Photo via Youtube

As it continues to gain visibility, it's clear that the genre is en route to being exposed to a much larger audience. One of the people who have taken on this task is DJ Puffy. In a packed outdoor venue in Santiago, Chile, DJ Puffy won a panel of judges over with his set during the 2016 Red Bull Thre3style World Finals. His winning mix was an amalgamation of Top 40 records infused with some sonic notes from his native Barbados. Puffy is set to spin at signature Crop Over events but after spending time touring outside Barbados, he shares that he enjoys introducing his audiences to Bashment Soca for the first time by dotting his sets with the notable Bajan sound.

"It's an infectio[us], energetic, extremely driving-type of music. The drive behind it is definitely influenced by older reggae and older dancehall," says Puffy in an interview with Noisey. "The baselines are influenced by old dub riddims from the 80s and 90s. They're kind of recreated in a fast or more uptempo form." And he's right. According to Walcott what separates bashment soca from other strains of soca is its tempo. "It's between 120-135 bPm and it's sung in Barbadian dialect," he shares. "There's little harmonic movement, it's more two cords. In terms of the harmonies, it's very simple and direct." Another noted feature is that the lyrical content is very much instructional and women-focused. Though many of the popular artists within the genre are men, Lady Essence's music is an absolute stand out.

Not long ago, she teamed up with Ramses and entered with 'Blows'. The record's video was criticized for its dance moves but that hasn't deterred the artist from entering this year. "I had lots of fun last year," she shares with Noisey. "The song had its controversy but the controversy worked good for the song. It encouraged me to push forward by myself this year so that's just what I'm doing." Usually performing alongside Mole, she is entering the competition as a solo artist with her single "Fluffy Gal Anthem." In it, she takes on body shaming and body positivity. The visual opens up with a skit expressing her opinions on the matter. "I know a lot of [people], even children, that have a little stigma in their minds about little fat children. That is why I used it in that scene where she wanted to play but because has size [is not slimmer], they were like, 'No you can't play with us'... My fluffiness ain't stopping me. Because you have size doesn't mean that you should give up on certain things".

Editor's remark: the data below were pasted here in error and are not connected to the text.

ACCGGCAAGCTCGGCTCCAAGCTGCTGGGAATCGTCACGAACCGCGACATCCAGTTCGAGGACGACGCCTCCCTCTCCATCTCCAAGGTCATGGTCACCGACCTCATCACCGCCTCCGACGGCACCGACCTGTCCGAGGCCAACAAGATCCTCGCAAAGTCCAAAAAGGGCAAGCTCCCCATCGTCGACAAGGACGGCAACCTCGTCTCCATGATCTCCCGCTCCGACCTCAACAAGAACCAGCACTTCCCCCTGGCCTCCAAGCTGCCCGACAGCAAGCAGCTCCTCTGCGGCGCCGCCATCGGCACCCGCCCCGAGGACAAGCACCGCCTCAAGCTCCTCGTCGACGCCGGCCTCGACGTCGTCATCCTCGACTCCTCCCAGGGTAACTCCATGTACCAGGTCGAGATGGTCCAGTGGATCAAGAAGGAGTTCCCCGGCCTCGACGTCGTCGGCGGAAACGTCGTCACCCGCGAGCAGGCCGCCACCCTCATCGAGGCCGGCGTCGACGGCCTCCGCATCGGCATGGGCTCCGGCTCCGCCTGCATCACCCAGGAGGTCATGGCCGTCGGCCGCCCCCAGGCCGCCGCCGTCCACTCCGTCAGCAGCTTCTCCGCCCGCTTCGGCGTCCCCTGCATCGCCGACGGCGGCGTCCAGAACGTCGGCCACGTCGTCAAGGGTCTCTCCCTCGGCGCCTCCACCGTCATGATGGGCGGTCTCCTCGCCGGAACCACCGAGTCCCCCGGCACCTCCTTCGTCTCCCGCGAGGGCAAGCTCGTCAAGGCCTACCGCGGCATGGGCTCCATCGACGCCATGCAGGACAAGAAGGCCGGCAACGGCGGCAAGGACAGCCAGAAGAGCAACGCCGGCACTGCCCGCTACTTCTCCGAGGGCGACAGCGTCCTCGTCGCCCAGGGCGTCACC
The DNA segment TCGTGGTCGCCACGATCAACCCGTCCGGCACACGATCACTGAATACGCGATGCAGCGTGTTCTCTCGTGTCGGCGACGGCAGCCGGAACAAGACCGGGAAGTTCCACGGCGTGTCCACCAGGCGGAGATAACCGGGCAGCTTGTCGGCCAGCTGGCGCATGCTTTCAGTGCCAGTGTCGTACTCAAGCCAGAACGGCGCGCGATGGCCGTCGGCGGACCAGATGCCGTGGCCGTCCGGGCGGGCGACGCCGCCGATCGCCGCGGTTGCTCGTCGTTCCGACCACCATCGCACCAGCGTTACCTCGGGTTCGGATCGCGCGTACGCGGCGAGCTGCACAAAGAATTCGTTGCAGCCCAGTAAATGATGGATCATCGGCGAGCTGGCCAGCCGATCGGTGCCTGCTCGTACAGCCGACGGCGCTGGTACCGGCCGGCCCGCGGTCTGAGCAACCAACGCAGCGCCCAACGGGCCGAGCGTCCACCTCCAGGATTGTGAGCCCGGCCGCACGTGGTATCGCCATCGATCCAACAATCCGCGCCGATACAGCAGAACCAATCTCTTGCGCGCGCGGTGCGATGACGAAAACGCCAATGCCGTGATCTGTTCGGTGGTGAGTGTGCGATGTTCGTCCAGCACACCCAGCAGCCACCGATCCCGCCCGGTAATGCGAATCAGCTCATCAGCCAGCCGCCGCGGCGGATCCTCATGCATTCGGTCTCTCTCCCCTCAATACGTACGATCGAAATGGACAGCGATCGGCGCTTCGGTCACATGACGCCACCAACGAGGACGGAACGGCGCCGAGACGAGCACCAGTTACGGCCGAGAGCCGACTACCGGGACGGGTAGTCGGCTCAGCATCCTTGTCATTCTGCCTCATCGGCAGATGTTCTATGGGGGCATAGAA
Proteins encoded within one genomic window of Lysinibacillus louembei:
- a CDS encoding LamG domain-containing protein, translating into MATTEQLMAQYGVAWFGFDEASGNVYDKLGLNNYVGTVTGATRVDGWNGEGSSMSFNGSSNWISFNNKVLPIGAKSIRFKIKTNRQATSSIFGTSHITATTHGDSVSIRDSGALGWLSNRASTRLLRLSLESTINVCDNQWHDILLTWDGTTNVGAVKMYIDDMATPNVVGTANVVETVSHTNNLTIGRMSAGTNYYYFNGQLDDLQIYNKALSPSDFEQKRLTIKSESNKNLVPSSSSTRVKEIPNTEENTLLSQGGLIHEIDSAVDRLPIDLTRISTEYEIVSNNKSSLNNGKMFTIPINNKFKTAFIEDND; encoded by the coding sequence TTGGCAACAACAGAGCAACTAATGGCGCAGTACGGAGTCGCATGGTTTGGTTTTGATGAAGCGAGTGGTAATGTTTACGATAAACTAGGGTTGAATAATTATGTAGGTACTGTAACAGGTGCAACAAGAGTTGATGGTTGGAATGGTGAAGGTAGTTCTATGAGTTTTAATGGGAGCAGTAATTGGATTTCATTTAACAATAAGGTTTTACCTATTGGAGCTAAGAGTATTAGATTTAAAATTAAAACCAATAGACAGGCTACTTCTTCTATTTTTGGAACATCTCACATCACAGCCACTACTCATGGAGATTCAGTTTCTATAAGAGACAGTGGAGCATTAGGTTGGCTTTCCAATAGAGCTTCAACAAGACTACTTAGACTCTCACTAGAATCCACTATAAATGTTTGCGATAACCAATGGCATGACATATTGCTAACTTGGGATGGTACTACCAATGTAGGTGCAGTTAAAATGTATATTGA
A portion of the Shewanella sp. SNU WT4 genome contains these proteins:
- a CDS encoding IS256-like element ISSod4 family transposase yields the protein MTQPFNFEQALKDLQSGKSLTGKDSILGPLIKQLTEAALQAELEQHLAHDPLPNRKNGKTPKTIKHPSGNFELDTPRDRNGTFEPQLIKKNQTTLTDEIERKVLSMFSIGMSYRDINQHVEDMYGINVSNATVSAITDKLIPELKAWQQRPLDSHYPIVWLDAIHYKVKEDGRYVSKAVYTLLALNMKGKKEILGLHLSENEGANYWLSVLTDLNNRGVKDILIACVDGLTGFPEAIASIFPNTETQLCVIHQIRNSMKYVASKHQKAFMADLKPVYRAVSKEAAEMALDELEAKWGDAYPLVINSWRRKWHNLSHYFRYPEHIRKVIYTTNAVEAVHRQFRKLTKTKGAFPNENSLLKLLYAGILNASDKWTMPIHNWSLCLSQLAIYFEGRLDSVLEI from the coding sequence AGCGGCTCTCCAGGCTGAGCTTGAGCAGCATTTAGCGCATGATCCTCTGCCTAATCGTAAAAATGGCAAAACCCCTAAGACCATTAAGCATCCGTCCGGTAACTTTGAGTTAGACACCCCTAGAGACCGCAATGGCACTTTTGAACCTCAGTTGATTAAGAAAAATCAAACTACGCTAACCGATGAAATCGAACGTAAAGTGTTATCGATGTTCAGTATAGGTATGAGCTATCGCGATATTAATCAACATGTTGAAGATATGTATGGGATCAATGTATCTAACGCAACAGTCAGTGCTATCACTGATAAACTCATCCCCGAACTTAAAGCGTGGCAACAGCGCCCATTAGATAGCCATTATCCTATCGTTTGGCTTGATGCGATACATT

On the future of the genre, Lady Essence hopes that her artistry will afford her more touring opportunities and has a few tips for upcoming artists: "Just make sure you got a good craft and it's not only about [having a] good sound. You gotta have a package. You gotta [have] an image, a performance. You gotta be an entertainer. You can have a great sound but to go on a stage, it takes a lot to work a crowd." Walcott, pleased about its inclusion, worries about how the $50,000 cash prize will disincentivize artists to think creatively. "The competition is going to stifle [its future] because what people are starting to do is falling into the realm of, 'What can win?' as opposed to, 'What do I want to say with this music?'," he explains.

Outside of Lady Essence, the second annual Yello Bashment Soca final contestants include Coopa Dan and Rhea's "Bare Trouble," Hardware's "Popdown," Marzville's "Gas It Up," Snap Brandy's "Get Ova," Stabby's "Wukkist," Scrilla's "Wood," and the reigning monarch Stiffy who will be entering with "Tip and Ben Ova." They'll take the stage and be part of the legacy for Bashment Soca artists of the future. As the competition commences, the conversations around the genre are changing, which means that fans can happily 'up di ting.'

Sharine Taylor is a writer based in Toronto. Follow her on Twitter.